Importance of feedback in formative assessment in the english language classroom at the university level (Algeria) : the case of first-year students' writing at the university of M'ohamed Bouguerra Boumerdes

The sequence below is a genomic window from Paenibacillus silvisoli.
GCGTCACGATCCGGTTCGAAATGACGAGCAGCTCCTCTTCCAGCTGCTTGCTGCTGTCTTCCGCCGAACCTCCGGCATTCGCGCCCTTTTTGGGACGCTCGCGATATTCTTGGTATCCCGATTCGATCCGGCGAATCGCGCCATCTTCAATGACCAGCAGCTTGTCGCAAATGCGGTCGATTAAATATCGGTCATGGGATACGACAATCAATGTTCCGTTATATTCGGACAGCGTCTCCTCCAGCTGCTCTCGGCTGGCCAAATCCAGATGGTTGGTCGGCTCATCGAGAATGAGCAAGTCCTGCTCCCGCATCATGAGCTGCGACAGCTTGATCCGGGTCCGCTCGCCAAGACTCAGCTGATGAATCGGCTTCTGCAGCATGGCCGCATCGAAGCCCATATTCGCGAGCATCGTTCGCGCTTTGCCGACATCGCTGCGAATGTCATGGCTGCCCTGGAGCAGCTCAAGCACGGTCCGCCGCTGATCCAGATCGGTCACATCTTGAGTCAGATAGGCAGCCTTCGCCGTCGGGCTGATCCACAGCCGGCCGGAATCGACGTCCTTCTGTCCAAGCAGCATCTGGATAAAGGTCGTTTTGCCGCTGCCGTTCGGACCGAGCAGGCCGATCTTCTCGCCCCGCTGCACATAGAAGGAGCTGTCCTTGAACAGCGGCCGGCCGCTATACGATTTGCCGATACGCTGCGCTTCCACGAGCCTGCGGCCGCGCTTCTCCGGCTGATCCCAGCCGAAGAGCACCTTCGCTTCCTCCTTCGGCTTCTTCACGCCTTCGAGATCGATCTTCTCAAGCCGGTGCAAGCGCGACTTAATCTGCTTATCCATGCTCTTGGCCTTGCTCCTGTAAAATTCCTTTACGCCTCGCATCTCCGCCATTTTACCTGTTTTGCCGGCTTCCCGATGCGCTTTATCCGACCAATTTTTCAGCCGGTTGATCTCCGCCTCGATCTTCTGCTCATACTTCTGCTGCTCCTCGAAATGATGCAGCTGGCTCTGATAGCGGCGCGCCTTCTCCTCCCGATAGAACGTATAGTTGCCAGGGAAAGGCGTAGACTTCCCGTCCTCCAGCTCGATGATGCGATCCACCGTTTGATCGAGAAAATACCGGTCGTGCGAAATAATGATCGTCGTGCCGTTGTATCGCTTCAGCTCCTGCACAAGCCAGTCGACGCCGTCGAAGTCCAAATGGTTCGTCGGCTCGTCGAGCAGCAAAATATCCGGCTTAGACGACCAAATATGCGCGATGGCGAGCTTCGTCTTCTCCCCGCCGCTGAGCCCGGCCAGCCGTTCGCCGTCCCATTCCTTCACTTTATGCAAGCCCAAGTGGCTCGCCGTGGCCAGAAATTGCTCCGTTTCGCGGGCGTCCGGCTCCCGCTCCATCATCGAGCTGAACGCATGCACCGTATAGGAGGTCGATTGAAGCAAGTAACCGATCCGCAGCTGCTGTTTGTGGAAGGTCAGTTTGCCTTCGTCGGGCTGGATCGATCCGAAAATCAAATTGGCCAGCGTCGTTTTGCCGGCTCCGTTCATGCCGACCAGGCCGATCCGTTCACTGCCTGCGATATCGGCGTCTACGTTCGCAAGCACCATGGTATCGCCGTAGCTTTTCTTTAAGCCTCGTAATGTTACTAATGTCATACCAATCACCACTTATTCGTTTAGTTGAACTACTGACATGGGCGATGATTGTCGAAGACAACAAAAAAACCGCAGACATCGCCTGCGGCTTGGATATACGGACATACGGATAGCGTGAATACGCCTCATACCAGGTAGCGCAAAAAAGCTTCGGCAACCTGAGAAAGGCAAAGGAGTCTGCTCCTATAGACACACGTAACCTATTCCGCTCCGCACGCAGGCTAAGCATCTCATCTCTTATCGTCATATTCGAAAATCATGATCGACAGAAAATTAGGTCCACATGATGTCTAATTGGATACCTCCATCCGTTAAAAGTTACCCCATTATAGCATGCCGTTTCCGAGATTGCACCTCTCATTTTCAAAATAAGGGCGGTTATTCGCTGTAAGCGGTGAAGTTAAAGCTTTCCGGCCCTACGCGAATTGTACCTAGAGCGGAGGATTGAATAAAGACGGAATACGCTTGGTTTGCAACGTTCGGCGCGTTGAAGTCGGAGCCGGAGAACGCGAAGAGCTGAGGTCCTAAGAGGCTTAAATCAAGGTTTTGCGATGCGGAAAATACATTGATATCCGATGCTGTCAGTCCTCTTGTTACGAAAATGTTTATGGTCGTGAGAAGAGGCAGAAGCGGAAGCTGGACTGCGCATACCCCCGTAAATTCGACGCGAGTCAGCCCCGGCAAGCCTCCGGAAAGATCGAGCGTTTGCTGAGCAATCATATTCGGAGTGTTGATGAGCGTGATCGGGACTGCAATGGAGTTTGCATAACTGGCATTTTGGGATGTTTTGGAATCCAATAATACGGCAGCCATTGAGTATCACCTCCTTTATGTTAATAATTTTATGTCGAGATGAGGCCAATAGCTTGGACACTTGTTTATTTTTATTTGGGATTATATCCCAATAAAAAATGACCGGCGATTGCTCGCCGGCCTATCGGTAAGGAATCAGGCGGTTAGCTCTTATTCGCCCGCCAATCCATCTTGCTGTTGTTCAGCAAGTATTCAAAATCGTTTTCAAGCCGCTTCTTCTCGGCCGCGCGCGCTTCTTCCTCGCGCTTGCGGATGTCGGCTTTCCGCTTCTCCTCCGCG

The present study examines the effectiveness of an alternative feedback (rubric) use in improving the first year students writing performance in the department of foreign languages at Boumerdes University. The study hypothesises that the students’ incapacity to exploit their teachers’ comment, to enhance their writing productions, is mainly due to the current inappropriate type of feedback used by their teachers. This issue is investigated through a pre-experimental two phase study. The first phase consists in exploring the obstacles faced by both teachers and students when delivering and using the current traditional feedback. This phase uses two questionnaires destined to nineteen teachers and ninety one students. However, the core of the present research aims at comparing the writing performance of sixty five first year students under two different feedback conditions. To achieve these research goals, the pre-treatment stage consists of using a traditional feedback such as circling, highlighting errors and putting comments on the bottom of the students’ papers. During this phase, the criteria of a good production are kept hidden i.e. not shared with the learners. The post-treatment phase, in turn, consists in introducing a rubric of fifteen criteria against which students’ performance is assessed. During this phase, the criteria of a good production are publically shared with the participants. The 65 students’ performances are, then, analysed under the two conditions and the comparison of the students’ progression is established. The results of the present study reveal a moderate but steady improvement of the students writing production when alternative feedback is adopted. This positive impact affects writing accuracy more than the other aspects of the writing performances such as content. Moreover, the exploratory phase of the study reveals a set of factors which prevent both teachers and students from delivering and using feedback appropriately such as large classes, time management, and the teachers’ need of professional training in the field of assessment. The students’ lack of autonomy, also, exercises a heavy workload on their students’ performances.